Disposable BBQs 'should be banned'
Calls to ban disposable barbecues have been made following the recent fires at Ikley Moor, West Yorkshire.
The ancient moorland suffered two blazes over the Easter Bank Holiday weekend, this despite laws that prohibit citizens from having fires on moors being in place since 1900. Firefighters tackled the flames for several days to control the damage, but a number of eyewitnesses were reported that there were still people holding barbecues in the area. With the incidents happening during the start of the breeding season for ground-nesting birds, the impact on local populations will have been significant.
The Ilkey Moor wildfires raged for days over the Easter Bank Holiday weekend (@ElongatedTusk).
The throwaway nature of cheap barbecues renders them yet another single-use item that threatens the environment. They also contain charcoal, which is normally unsustainably sourced, contributing to the desertification of forest, and cannot be recycled or composted, meaning that for each one sold in the UK each year – estimated at over a million – extra waste will be committed to landfill. Some areas, such as Moors Valley, Dorset, banned disposable barbecues in 2018 following two enormous moors fires in Greater Manchester and Lancashire.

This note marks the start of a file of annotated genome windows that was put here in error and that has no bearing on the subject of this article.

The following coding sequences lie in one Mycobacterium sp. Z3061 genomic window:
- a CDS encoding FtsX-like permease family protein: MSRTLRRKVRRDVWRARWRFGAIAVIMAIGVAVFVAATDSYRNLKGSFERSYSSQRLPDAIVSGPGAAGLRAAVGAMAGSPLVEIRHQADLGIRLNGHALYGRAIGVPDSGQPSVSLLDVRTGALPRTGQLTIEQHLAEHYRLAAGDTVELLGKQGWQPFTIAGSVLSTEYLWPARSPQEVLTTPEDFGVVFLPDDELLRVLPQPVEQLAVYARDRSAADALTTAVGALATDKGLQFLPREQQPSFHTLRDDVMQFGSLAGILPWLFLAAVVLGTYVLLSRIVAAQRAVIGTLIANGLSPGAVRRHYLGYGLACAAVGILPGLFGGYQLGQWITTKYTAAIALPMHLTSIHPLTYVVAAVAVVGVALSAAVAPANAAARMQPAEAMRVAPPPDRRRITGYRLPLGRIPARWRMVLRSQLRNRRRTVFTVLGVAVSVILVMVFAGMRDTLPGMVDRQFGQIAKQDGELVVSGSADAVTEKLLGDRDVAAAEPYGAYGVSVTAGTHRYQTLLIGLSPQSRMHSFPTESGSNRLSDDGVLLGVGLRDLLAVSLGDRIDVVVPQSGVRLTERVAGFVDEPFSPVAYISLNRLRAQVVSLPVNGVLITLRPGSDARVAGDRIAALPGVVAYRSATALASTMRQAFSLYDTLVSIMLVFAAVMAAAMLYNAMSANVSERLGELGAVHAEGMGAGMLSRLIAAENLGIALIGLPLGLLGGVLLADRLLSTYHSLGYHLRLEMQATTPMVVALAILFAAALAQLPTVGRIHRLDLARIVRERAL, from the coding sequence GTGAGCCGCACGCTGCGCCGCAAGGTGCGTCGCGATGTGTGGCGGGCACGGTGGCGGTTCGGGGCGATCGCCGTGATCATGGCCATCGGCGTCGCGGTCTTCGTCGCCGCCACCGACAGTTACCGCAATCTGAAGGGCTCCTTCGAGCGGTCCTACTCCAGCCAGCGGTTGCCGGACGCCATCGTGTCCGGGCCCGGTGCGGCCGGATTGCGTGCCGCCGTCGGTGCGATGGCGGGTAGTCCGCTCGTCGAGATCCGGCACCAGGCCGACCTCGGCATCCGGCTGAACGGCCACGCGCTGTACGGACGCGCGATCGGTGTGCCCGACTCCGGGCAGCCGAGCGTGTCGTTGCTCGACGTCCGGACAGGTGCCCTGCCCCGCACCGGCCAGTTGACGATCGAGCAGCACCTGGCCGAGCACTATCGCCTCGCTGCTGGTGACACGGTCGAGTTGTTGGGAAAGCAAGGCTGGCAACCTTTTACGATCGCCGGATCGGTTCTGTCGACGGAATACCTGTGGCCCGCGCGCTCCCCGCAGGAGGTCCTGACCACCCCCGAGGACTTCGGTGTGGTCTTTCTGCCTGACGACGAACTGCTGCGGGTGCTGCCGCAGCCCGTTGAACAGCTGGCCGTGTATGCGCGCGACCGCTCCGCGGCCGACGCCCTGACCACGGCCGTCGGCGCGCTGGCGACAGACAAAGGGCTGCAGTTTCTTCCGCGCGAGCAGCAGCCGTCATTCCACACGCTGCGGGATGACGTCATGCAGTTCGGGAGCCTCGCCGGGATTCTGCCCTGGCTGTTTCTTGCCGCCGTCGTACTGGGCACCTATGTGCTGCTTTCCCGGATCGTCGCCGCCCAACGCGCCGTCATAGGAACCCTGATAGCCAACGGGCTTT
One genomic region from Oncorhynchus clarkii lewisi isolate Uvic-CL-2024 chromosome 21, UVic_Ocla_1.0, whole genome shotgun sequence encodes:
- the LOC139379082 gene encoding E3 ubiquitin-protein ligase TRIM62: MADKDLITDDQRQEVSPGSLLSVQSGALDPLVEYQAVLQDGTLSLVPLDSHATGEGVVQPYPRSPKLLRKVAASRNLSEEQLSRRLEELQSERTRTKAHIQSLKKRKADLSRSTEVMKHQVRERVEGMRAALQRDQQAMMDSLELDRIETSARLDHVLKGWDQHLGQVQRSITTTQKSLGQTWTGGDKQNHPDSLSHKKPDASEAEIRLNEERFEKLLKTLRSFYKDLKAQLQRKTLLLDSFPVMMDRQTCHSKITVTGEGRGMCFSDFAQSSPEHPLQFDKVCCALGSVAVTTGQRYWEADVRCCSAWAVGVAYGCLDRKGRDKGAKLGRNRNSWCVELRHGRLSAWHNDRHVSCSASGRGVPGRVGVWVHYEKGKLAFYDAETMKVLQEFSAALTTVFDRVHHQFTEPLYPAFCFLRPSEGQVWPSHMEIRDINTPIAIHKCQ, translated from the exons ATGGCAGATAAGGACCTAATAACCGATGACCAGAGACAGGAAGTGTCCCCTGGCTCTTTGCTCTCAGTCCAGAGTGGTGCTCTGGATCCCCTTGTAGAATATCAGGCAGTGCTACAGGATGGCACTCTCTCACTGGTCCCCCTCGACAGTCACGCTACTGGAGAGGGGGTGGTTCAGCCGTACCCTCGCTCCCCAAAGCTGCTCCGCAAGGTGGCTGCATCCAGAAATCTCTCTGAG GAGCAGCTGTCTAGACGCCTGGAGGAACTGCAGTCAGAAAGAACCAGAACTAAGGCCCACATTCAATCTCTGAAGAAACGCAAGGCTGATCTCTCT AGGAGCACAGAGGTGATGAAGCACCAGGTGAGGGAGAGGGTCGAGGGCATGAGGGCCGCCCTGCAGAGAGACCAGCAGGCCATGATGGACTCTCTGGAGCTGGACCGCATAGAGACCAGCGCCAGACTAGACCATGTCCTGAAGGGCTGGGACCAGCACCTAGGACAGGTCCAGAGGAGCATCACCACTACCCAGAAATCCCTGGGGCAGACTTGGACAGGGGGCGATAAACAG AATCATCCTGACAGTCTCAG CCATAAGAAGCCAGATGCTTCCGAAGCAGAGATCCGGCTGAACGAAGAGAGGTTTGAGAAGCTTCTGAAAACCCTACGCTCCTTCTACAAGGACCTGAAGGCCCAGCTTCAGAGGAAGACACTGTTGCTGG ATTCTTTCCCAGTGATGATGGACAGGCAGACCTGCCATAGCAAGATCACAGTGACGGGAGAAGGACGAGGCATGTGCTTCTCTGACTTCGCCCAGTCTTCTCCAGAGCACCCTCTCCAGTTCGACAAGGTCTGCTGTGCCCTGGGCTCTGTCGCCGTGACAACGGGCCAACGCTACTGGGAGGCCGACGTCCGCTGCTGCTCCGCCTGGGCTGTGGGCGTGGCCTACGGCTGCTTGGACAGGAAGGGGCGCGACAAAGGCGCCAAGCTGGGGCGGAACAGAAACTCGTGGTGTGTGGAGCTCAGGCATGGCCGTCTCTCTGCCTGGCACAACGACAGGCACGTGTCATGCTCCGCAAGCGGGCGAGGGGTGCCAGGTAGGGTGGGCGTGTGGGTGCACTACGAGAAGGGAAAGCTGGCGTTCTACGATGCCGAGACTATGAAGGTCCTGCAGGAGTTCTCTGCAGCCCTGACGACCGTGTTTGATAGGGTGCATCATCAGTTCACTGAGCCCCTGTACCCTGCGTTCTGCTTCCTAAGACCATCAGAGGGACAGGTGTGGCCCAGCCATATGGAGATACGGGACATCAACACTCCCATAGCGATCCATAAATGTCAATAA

Mark Hall, Communications Director of BusinessWaste.co.uk, was among those calling for change and said: "One supermarket chain alone sold 300,000 disposable barbecues last year; that means there are likely over a million of them sold each year, each one contributing to ruining forests for charcoal and adding to piles of waste in landfill. While most people will dispose of them safely, even a small percentage failing to do so could have drastic consequences for the local flora and fauna.
"Banning them wouldn't mean the end of the great British barbecue – but it would mean the end of a throwaway attitude to something which can do real harm. BusinessWaste.co.uk has called for swift and decisive action to be taken by some of the biggest retailers in the Ilkley area and across the UK, including Tesco, Booths and Co-op. A move to immediately ban the sale of these items will reduce anti-social behaviour, cut down on littering, and show a real commitment to improving both their local and national green credentials.
"It's truly heart-breaking to see huge areas of iconic British countryside damaged due to the thoughtless and selfish actions of a few – and we would strongly urge retailers to reconsider selling disposable BBQs, which are very often the source of wildfires."